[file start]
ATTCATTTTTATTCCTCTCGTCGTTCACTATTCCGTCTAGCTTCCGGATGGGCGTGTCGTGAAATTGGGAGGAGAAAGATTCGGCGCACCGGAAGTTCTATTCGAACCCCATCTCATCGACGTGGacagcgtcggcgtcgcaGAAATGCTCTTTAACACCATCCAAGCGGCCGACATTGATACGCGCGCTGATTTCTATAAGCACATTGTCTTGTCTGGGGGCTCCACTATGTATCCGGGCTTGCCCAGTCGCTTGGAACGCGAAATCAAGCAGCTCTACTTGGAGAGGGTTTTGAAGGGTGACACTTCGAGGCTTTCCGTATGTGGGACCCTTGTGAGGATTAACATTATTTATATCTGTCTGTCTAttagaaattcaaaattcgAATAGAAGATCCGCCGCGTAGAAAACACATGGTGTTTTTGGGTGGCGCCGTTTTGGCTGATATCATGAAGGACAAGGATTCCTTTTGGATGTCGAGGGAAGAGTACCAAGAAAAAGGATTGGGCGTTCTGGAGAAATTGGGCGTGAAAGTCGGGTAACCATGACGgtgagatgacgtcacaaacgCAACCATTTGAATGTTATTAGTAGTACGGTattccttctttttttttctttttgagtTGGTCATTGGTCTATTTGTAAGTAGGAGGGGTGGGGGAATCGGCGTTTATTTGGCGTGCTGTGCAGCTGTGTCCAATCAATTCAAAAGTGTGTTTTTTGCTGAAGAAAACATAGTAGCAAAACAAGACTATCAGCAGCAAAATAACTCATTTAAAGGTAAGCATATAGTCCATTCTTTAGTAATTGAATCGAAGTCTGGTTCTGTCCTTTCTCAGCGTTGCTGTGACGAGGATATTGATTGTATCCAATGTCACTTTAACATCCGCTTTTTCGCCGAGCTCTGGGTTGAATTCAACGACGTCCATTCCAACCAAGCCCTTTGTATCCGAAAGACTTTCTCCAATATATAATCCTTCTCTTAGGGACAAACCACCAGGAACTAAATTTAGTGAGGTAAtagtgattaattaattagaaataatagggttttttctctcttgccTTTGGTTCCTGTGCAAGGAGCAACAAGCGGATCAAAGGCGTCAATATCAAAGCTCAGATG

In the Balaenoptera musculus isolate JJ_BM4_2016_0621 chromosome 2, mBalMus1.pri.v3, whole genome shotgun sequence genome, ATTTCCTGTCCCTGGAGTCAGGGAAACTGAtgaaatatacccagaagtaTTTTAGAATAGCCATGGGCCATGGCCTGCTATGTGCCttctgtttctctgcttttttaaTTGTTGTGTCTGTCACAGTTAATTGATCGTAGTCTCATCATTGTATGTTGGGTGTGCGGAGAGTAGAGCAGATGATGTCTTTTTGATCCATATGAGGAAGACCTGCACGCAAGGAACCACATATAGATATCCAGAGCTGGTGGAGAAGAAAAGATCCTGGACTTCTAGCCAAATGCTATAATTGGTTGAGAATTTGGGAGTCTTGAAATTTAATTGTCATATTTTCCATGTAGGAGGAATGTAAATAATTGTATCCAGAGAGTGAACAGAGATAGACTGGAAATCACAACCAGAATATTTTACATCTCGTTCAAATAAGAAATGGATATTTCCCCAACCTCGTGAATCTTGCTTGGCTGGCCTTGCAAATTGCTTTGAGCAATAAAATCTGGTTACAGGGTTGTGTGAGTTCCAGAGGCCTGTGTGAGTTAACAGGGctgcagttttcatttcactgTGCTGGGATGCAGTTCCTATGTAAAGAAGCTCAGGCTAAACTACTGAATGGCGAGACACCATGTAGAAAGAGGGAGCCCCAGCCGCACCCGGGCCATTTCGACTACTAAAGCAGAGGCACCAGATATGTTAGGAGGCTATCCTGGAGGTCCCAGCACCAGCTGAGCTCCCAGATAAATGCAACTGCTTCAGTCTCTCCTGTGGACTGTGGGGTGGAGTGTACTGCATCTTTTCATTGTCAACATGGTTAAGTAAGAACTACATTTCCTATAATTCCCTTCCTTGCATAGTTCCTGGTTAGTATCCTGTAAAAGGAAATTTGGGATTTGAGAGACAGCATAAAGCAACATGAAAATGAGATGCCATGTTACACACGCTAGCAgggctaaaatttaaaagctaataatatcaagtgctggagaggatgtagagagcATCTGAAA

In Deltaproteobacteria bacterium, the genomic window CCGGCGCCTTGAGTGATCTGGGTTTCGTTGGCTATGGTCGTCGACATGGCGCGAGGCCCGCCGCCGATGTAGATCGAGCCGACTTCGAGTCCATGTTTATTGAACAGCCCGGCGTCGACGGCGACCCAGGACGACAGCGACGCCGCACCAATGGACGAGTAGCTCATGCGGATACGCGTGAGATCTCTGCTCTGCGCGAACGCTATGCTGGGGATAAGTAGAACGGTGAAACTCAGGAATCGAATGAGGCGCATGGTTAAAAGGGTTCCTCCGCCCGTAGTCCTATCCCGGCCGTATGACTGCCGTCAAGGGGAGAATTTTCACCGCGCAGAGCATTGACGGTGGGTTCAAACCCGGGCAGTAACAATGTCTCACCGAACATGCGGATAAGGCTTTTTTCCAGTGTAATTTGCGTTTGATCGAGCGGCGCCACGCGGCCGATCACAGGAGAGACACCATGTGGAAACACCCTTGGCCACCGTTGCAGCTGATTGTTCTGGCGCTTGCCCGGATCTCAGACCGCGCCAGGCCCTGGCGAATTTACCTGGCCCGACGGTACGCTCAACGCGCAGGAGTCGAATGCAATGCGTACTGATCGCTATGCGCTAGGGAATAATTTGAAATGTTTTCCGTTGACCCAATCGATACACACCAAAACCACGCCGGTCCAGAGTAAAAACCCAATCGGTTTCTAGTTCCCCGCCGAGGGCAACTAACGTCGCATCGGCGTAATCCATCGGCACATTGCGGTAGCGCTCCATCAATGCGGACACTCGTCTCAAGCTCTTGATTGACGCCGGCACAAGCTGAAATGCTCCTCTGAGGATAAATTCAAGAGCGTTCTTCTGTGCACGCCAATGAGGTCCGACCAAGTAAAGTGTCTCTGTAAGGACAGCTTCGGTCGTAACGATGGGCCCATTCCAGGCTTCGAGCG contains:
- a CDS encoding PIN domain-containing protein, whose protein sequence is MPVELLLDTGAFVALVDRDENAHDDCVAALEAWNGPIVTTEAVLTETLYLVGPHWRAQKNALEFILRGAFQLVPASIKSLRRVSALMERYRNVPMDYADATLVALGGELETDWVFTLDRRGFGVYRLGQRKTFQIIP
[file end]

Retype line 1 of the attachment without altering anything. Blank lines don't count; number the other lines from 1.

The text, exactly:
ATTCATTTTTATTCCTCTCGTCGTTCACTATTCCGTCTAGCTTCCGGATGGGCGTGTCGTGAAATTGGGAGGAGAAAGATTCGGCGCACCGGAAGTTCTATTCGAACCCCATCTCATCGACGTGGacagcgtcggcgtcgcaGAAATGCTCTTTAACACCATCCAAGCGGCCGACATTGATACGCGCGCTGATTTCTATAAGCACATTGTCTTGTCTGGGGGCTCCACTATGTATCCGGGCTTGCCCAGTCGCTTGGAACGCGAAATCAAGCAGCTCTACTTGGAGAGGGTTTTGAAGGGTGACACTTCGAGGCTTTCCGTATGTGGGACCCTTGTGAGGATTAACATTATTTATATCTGTCTGTCTAttagaaattcaaaattcgAATAGAAGATCCGCCGCGTAGAAAACACATGGTGTTTTTGGGTGGCGCCGTTTTGGCTGATATCATGAAGGACAAGGATTCCTTTTGGATGTCGAGGGAAGAGTACCAAGAAAAAGGATTGGGCGTTCTGGAGAAATTGGGCGTGAAAGTCGGGTAACCATGACGgtgagatgacgtcacaaacgCAACCATTTGAATGTTATTAGTAGTACGGTattccttctttttttttctttttgagtTGGTCATTGGTCTATTTGTAAGTAGGAGGGGTGGGGGAATCGGCGTTTATTTGGCGTGCTGTGCAGCTGTGTCCAATCAATTCAAAAGTGTGTTTTTTGCTGAAGAAAACATAGTAGCAAAACAAGACTATCAGCAGCAAAATAACTCATTTAAAGGTAAGCATATAGTCCATTCTTTAGTAATTGAATCGAAGTCTGGTTCTGTCCTTTCTCAGCGTTGCTGTGACGAGGATATTGATTGTATCCAATGTCACTTTAACATCCGCTTTTTCGCCGAGCTCTGGGTTGAATTCAACGACGTCCATTCCAACCAAGCCCTTTGTATCCGAAAGACTTTCTCCAATATATAATCCTTCTCTTAGGGACAAACCACCAGGAACTAAATTTAGTGAGGTAAtagtgattaattaattagaaataatagggttttttctctcttgccTTTGGTTCCTGTGCAAGGAGCAACAAGCGGATCAAAGGCGTCAATATCAAAGCTCAGATG